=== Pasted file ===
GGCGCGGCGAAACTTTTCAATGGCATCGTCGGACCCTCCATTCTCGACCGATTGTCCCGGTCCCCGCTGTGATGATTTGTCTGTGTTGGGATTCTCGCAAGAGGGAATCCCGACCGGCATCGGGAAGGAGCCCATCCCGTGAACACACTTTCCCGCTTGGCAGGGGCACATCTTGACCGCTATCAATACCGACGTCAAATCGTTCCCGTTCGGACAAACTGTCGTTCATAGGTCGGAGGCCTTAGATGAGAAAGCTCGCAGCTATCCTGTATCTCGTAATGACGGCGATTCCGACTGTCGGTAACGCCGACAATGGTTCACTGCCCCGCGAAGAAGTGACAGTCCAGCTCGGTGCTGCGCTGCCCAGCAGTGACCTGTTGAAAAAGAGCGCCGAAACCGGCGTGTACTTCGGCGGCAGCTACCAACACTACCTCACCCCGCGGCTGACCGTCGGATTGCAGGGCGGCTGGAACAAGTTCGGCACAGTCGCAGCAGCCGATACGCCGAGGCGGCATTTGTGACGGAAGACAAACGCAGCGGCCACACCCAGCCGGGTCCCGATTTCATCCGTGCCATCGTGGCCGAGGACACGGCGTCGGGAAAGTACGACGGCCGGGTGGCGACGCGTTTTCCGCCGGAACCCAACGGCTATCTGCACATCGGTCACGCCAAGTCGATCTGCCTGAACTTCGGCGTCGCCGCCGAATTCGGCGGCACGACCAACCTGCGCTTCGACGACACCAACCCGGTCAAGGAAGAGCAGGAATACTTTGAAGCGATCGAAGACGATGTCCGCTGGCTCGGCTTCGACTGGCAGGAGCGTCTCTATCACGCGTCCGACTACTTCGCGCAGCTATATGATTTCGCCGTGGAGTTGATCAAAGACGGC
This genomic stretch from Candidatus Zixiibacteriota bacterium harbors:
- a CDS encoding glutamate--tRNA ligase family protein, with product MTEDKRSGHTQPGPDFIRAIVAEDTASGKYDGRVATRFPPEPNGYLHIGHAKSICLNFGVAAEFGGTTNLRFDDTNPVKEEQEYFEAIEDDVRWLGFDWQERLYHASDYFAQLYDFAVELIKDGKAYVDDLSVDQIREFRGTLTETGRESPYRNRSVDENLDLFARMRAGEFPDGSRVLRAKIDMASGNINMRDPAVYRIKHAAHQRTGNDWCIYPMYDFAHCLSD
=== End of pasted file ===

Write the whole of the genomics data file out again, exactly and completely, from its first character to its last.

GGCGCGGCGAAACTTTTCAATGGCATCGTCGGACCCTCCATTCTCGACCGATTGTCCCGGTCCCCGCTGTGATGATTTGTCTGTGTTGGGATTCTCGCAAGAGGGAATCCCGACCGGCATCGGGAAGGAGCCCATCCCGTGAACACACTTTCCCGCTTGGCAGGGGCACATCTTGACCGCTATCAATACCGACGTCAAATCGTTCCCGTTCGGACAAACTGTCGTTCATAGGTCGGAGGCCTTAGATGAGAAAGCTCGCAGCTATCCTGTATCTCGTAATGACGGCGATTCCGACTGTCGGTAACGCCGACAATGGTTCACTGCCCCGCGAAGAAGTGACAGTCCAGCTCGGTGCTGCGCTGCCCAGCAGTGACCTGTTGAAAAAGAGCGCCGAAACCGGCGTGTACTTCGGCGGCAGCTACCAACACTACCTCACCCCGCGGCTGACCGTCGGATTGCAGGGCGGCTGGAACAAGTTCGGCACAGTCGCAGCAGCCGATACGCCGAGGCGGCATTTGTGACGGAAGACAAACGCAGCGGCCACACCCAGCCGGGTCCCGATTTCATCCGTGCCATCGTGGCCGAGGACACGGCGTCGGGAAAGTACGACGGCCGGGTGGCGACGCGTTTTCCGCCGGAACCCAACGGCTATCTGCACATCGGTCACGCCAAGTCGATCTGCCTGAACTTCGGCGTCGCCGCCGAATTCGGCGGCACGACCAACCTGCGCTTCGACGACACCAACCCGGTCAAGGAAGAGCAGGAATACTTTGAAGCGATCGAAGACGATGTCCGCTGGCTCGGCTTCGACTGGCAGGAGCGTCTCTATCACGCGTCCGACTACTTCGCGCAGCTATATGATTTCGCCGTGGAGTTGATCAAAGACGGC
This genomic stretch from Candidatus Zixiibacteriota bacterium harbors:
- a CDS encoding glutamate--tRNA ligase family protein, with product MTEDKRSGHTQPGPDFIRAIVAEDTASGKYDGRVATRFPPEPNGYLHIGHAKSICLNFGVAAEFGGTTNLRFDDTNPVKEEQEYFEAIEDDVRWLGFDWQERLYHASDYFAQLYDFAVELIKDGKAYVDDLSVDQIREFRGTLTETGRESPYRNRSVDENLDLFARMRAGEFPDGSRVLRAKIDMASGNINMRDPAVYRIKHAAHQRTGNDWCIYPMYDFAHCLSD